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Home > News > Family business & next generation succession

Family business & next generation succession

17 June 2022 | Paul Hardman

For any family business, handing over the reins to the next generation is a big decision. In this article, legal expert Paul Hardman explores the thinking behind next generation succession and the key considerations for any business owner.

I was impressed by a client who said to me recently that, having made a good income out of the business he took over from his father, his ambition was to hand his company over to the next generation. He then admitted that his thinking was a long way behind an Italian family-owned supplier that had been in the same family for 27 generations, which (as a mathematically minded friend pointed out) would mean that it was founded in the 14th century.

In the UK we are spoiled for choice. If you are an owner of a family business you put it on the market and sell to a third party trade buyer (and there is a healthy well looked after market in M&A in the UK for almost any size business), you could sell to the existing management team, you could sell to an employment trust in an employee owned model or you could do as my client suggested and hand it over to the next generation.

These thoughts made me ask some obvious questions such as why, how and when do you hand over the reins to the next generation.

Next generation succession – why?

The choice is personal, in part, like my client, a reflection on whether as the owner you see yourself as a custodian, whether a great offer comes along, the needs of the business, the make up and character of the people that influence you and that might be right to take on the role and the type of person you are, whether a strategic planner or a pragmatist who responds to opportunities as they come along.

In the UK, the family business model can be seen as a poor cousin to the more sophisticated, larger corporate and there can be an assumption that all family companies will be subsumed into the bigger corporate at some stage. That does not hold true in Europe, and it is time for a closer look at the reality of the situation in the UK (just Google ‘UK family businesses’).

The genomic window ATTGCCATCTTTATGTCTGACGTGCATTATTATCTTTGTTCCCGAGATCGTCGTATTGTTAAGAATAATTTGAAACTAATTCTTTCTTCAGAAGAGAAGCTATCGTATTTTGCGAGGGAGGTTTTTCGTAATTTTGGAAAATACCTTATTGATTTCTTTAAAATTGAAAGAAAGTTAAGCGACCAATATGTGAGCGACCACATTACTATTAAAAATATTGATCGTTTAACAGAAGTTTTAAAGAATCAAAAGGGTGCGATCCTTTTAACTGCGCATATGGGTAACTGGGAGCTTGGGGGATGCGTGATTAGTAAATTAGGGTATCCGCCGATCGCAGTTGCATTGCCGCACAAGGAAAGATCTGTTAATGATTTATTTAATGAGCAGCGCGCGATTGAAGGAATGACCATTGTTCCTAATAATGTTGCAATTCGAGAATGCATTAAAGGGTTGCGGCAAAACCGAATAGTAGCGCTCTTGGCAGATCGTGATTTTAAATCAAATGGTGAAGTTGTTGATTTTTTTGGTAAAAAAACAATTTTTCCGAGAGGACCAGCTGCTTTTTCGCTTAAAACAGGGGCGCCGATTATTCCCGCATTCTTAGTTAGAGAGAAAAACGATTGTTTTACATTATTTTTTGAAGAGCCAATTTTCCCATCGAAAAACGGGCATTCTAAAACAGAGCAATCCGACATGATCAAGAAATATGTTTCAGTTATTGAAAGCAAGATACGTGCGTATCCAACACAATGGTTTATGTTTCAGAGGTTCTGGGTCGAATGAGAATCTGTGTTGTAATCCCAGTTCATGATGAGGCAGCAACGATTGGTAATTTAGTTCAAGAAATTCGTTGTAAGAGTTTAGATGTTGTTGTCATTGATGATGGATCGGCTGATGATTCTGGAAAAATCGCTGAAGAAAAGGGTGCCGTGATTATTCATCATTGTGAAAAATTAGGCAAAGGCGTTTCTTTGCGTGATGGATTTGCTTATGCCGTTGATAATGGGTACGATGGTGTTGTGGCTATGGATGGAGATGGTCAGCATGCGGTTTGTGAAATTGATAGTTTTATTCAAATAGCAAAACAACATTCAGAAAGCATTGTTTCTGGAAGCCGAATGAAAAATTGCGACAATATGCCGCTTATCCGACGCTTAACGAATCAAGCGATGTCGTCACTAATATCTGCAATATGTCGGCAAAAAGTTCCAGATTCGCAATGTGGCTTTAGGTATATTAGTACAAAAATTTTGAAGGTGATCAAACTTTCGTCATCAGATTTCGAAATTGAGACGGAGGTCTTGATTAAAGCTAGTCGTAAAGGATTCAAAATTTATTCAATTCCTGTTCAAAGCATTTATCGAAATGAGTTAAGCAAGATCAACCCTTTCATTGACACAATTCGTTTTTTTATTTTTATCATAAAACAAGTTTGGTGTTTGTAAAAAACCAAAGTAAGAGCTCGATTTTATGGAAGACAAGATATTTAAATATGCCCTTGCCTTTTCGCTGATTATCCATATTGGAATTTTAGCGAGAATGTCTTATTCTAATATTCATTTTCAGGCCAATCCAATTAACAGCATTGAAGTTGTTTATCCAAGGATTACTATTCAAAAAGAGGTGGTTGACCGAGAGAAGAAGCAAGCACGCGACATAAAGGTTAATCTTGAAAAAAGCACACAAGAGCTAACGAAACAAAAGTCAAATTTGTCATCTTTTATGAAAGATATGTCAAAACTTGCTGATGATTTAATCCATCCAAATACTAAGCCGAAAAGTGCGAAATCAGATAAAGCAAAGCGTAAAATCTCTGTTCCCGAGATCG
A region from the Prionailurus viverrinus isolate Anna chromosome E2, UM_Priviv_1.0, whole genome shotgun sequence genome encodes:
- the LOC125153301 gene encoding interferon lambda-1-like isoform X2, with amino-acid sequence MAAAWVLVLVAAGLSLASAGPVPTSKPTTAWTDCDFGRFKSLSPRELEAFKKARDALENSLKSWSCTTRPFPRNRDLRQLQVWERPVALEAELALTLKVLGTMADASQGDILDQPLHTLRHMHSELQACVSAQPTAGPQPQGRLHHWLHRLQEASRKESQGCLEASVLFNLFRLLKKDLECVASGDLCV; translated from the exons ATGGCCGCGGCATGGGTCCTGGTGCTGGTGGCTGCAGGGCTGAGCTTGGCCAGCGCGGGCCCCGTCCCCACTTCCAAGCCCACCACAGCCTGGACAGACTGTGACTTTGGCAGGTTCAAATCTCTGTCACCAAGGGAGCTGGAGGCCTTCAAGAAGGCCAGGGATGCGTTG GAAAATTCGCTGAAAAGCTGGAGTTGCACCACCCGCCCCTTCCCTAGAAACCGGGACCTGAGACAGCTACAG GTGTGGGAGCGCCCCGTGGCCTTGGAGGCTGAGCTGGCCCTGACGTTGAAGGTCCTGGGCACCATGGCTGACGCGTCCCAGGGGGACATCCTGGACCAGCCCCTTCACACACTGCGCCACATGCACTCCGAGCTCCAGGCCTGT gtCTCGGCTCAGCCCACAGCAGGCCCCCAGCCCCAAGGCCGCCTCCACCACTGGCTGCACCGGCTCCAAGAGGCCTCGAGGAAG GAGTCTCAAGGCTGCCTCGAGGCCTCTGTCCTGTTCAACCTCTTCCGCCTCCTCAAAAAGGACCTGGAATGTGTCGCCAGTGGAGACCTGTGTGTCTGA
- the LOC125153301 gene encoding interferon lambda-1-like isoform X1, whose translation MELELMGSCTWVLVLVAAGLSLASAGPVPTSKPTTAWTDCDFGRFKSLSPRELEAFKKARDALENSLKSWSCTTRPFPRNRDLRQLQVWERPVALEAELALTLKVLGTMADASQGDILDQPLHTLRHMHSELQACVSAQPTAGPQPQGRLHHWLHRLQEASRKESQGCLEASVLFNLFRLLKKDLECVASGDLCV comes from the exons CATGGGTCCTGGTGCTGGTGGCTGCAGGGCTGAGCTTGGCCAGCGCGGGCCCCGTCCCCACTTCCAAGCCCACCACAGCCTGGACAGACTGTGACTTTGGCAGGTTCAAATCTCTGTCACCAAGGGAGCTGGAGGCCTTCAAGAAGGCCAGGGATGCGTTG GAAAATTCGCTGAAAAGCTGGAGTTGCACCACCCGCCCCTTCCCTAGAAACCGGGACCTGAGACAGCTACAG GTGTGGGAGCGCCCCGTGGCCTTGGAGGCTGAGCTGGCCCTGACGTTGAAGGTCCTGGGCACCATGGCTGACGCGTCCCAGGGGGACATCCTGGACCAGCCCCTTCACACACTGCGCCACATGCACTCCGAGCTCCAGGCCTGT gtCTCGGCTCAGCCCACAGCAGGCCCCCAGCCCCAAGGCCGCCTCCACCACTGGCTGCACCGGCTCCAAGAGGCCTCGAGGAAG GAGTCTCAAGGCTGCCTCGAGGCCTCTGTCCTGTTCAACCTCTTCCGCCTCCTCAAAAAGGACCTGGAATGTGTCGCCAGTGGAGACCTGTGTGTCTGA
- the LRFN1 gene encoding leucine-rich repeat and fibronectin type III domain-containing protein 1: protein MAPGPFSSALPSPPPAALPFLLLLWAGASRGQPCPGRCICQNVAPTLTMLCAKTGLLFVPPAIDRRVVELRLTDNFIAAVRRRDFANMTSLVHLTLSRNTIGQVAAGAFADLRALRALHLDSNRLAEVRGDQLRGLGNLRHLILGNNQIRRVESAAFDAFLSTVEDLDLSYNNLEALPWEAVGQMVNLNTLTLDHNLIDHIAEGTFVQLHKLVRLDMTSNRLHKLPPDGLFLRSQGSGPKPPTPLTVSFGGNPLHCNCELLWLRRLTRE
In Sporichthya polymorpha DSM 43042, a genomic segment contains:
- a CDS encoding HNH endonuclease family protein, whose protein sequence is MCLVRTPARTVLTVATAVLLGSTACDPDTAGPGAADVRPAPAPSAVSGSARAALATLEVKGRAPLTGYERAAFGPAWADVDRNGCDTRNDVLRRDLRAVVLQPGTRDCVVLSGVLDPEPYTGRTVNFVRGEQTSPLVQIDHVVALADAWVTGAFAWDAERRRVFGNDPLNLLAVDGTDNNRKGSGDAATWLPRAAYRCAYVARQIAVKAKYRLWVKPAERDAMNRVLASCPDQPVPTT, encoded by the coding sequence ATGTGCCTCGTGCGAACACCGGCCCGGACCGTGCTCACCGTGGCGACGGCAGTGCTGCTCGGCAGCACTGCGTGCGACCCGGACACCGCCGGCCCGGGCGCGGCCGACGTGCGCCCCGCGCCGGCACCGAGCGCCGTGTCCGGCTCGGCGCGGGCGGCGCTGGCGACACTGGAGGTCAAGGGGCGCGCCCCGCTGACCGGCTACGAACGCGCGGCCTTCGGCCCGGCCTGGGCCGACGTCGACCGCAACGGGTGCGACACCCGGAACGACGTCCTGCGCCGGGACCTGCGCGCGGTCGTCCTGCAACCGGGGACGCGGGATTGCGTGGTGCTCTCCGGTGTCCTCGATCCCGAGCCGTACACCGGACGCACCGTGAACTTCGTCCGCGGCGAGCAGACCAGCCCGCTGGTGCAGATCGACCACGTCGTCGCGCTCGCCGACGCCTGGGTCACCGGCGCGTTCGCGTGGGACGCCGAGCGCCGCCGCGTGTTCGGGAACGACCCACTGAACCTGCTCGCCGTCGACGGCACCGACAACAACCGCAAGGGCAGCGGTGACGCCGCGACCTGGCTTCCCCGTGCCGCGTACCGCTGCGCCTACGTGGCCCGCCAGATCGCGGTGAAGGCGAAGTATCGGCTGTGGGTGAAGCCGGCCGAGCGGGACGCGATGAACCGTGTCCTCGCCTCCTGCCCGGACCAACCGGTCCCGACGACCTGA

Then there is the concern that the next generation (or their children or their children’s wives/husbands/partners) will squander the value or change the culture of the company – the three-generation rule comes to mind. Again, these are personal decisions but there is a lot that can be done to recognise that risk with the use of trust arrangements and special share rights – we have acted for clients recently where only blood relatives of the original founder were allowed to hold voting shares. 

How do you pass a family business to the next generation?

Trust arrangements and share rights can be devised to address almost all eventualities that can be imagined (and many that can’t or aren’t). A good way to start is to split out the key elements of ownership:

  • Control – in other words voting rights
  • Income rights
  • Capital value; and
  • The right to be bought out.

These can be handed over separately at different times so as a business owner, you could decide that you would like your children to start acquiring capital value but to maintain control and income until later.

You also need to think about time, whether you want the arrangements to last for a number of generations (by using a trust) or just to your children (by using either or both of a trust and company share capital structures).

Getting the timing right for next generation succession

For tax planning reasons any gift would ideally be made at least 7 years before death (otherwise it will be subject to Inheritance Tax) and let’s assume it takes 2 to 3 years to plan and put these sorts of changes into place. The average life expectancy of males in the UK in 2020 was 86 (modal age at death) and of females was 89 (modal age at death). Therefore, tax planning should start before 76/77 (men) and 79/80 (women).

Let’s also consider the age of children. Under 18 years of age a person does not have legal capacity. The average age of mothers in 2020 for first children was 29 and second 31. There is no data on the age of fathers at first birth but in 2019 the average age of all fathers was 33. Taking these into account, if the situation is that the average age parent of two children is thinking about family succession, they have a window of 25 years (men) and 31 years (women) to put their plans in place.

Plenty of time you will say, but the reality is that most parents would not think of handing over the business to an 18-year-old. Say that average parent waited until their youngest child was 31, the window would be 12 years (men) and 18 years (women) and if they waited until the youngest was 41, the window is 2 years (men) and 8 years (women).

In other words, the reality is that for all but those of us that have a very long-term vision, it is a good idea to be planning long before you think you need to.

Further advice

If you are thinking about business succession and would like to discuss your situation with Paul Hardman, please get in touch by calling 0117 906 9400 or email hello@gl.law.

The contents of this article are intended for general information purposes only and shall not be deemed to be, or constitute legal advice. We cannot accept responsibility for any loss as a result of acts or omissions taken in respect of this article.

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